HomeHome

Events and Event Filters


An event, in Qt, is an object that inherits QEvent. Events are delivered to objects that inherit QObject through calling QObject::event(). Event delivery means that an event has occurred, the QEvent indicates precisely what, and the QObject needs to react. Most events are specific to QWidget and its subclasses, but there are important events that aren't related to graphics, such as socket activation, which is the event used by QSocketNotifier for its work.

Some events come from the window system, e.g. QMouseEvent, some from other sources, e.g. QTimerEvent, and some come from the application program. Qt is symmetric, as usual, so you can send events in exactly the same ways as Qt's own event loop does.

Most events types have special classes, most commonly QResizeEvent, QPaintEvent, QMouseEvent, QKeyEvent and QCloseEvent. There are many others, perhaps forty or so, but most are rather odd.

Each class, QResizeEvent is an excellent example, subclasses QEvent and adds event-specific functions. In the case of QResizeEvent, QResizeEvent::size() and QResizeEvent::oldSize() are added.

Some classes support more than one event type. QMouseEvent supports mouse moves, presses, shift-presses, drags, clicks, right-presses, and so on ad infinitum.

Since programs need to react in varied and complicated ways, Qt's event delivery mechanisms are rather flexible. The documentation for QApplication::notify() concisely tells the whole story, here we will explain enough for 99% of applications.

The normal way for an event to be delivered is by calling a virtual function. For example, QPaintEvent is delivered by calling QWidget::paintEvent(). This virtual function is responsible for reacting appropriately, normally by repainting the widget.

Occasionally there isn't a such an event-specific function, or the event-specific function isn't sufficient. The most common example is tab key presses. Normally, those are interpreted by QWidget to move the keyboard focus, but a few widgets need the tab key for themselves.

These objects can reimplement QObject::event(), the general event handler, and either do their event handling before or after the usual handling, or replace it completely. A very odd widget that both interprets tab and has an application-specific custom event might contain:

  bool MyClass:event( QEvent * e ) {
      if ( e->type() == QEvent::KeyPress ) {
          QKeyEvent * ke = (QKeyEvent*) e;
          if ( ke->key() == Key_Tab ) {
              // special tab handling here
              k->accept();
              return TRUE;
          }
      } else if ( e->type() >= QEvent::User ) {
          QCustomEvent * c = (QCustomEvent*) e;
          // custom event handling here
          return TRUE;
      }
      return QWidget::event( e );
  }

More commonly, an object needs to look at another's events. Qt supports this using QObject::installEventFilter() (and the corresponding remove). For example, dialogs commonly want to filter key presses for some widgets, e.g. to modify Return-key handling.

An event filter gets to process events before the target object does. The filter's QObject::eventFilter() implementation is called, and can accept or reject the filter, and allow or deny further processing of the event. If all the event filters allow further processing of an event, the event is sent to the target object itself. If one of them stops processing, the target and any later event filters don't get to see the event at all.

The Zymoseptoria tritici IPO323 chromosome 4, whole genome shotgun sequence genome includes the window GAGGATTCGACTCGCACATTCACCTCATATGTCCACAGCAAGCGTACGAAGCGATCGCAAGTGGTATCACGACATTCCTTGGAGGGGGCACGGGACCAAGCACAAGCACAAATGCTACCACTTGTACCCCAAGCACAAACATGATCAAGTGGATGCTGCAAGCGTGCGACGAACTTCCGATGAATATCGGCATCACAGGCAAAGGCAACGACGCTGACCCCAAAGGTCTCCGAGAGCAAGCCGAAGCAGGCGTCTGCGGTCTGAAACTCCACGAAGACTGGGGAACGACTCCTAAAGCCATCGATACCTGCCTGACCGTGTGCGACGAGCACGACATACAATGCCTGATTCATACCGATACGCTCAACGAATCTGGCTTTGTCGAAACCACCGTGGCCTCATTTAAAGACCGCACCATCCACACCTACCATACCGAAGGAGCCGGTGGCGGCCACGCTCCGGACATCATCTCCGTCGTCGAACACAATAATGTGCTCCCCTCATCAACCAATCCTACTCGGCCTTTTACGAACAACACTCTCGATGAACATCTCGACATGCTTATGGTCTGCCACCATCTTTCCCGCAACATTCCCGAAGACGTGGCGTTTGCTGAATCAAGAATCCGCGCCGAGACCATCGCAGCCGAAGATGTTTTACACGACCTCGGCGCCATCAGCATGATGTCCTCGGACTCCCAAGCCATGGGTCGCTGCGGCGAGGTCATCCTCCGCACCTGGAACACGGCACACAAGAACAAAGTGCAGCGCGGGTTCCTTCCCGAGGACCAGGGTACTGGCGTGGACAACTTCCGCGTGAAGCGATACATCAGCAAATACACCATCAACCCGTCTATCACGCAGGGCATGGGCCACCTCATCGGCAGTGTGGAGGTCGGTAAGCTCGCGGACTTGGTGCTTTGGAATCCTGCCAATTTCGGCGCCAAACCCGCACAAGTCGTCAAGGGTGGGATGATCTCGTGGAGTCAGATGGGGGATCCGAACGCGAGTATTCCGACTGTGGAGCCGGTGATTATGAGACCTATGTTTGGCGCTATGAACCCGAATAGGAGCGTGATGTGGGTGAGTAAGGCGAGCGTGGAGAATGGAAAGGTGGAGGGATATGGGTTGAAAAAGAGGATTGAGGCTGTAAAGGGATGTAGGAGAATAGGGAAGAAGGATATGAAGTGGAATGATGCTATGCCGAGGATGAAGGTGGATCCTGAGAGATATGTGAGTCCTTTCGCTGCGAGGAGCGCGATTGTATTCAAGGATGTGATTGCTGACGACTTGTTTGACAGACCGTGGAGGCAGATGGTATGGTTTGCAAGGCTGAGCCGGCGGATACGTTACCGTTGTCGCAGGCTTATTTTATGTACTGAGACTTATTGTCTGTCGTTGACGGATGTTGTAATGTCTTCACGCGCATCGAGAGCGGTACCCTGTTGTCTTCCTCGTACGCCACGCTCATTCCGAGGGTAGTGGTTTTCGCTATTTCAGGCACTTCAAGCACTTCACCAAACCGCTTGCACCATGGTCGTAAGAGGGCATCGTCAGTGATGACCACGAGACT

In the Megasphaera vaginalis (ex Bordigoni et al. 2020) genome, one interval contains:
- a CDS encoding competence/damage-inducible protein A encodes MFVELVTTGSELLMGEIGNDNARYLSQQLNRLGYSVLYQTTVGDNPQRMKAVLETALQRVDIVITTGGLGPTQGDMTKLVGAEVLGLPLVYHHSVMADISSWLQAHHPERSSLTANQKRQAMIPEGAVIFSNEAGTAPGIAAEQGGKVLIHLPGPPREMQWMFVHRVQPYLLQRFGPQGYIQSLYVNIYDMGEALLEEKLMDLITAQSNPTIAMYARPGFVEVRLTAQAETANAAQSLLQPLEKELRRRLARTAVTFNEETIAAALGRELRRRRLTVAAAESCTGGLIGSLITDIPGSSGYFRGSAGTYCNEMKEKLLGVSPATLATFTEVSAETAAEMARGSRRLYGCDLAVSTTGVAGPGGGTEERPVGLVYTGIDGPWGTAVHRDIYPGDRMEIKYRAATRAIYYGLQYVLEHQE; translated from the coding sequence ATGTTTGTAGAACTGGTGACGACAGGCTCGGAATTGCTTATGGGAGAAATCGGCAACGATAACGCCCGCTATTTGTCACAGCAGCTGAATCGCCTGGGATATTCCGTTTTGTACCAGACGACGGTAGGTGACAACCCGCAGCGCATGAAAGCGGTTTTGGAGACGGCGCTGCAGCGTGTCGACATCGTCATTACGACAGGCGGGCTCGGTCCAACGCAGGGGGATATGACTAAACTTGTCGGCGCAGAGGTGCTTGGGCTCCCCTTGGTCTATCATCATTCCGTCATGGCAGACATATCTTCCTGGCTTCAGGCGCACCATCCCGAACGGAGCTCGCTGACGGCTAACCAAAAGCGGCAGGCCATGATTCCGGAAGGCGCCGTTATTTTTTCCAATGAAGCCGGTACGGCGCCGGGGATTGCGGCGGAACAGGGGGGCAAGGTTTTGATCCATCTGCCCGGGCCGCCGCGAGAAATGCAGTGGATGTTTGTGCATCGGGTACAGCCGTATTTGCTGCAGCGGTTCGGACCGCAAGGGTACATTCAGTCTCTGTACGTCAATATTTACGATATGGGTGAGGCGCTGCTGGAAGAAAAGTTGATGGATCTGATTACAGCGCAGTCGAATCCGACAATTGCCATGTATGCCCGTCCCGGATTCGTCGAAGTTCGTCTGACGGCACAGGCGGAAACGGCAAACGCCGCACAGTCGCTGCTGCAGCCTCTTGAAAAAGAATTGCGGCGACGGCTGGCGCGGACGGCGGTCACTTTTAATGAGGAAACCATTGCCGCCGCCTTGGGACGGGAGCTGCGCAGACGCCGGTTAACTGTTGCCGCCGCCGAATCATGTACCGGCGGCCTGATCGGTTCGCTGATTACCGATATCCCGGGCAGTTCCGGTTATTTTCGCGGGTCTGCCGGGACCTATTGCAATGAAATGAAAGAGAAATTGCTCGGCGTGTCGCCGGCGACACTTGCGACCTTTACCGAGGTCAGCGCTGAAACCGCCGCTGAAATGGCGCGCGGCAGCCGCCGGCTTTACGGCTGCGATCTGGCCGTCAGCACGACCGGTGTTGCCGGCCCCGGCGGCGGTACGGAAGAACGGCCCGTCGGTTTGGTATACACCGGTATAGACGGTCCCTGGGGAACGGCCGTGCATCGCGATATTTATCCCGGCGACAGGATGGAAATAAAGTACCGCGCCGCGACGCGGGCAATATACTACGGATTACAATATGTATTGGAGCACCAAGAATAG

It's also possible to filter all events for the entire application, by installing an event filter on QApplication. This is what QToolTip does in order to see all the mouse and keyboard activity. Of course, this is very powerful, but it also slows down event delivery of every single event in the entire application, so it's best avoided.

The global event filters are called before the object-specific filters.

Finally, many applications want to create and send their own events.

Creating an event of a built-in type is very simple: Create an object of the relevant type, and then call QApplication::sendEvent() or QApplication::postEvent().

sendEvent() processes the event immediately - when sendEvent() returns, (the event filters and) the object have already processed the event. For many event classes there is a function called isAccepted() tells you whether the event was accepted or rejected by the last handler that was called.

postEvent() posts the event on a queue for later dispatch. The next time Qt's main event loop runs, it dispatches all posted events, with some optimization. For example, if there are several resize events, they are are compacted into one. The same applies to paint events: QWidget::update() calls postEvent(), which minimizes flickering and increases speed by avoiding multiple repaints.

postEvent() is also often used during object initialization, since the posted event will typically be dispatched very soon after the initialization of the object is complete.

To create events of a custom type, you need to define an event number, which must be greater than QEvent::User, and probably you also need to subclass QCustomEvent in order to pass characteristics about your custom event. See the documentation to QCustomEvent for details.


Copyright © 2005 TrolltechTrademarks
Qt version 2.3.10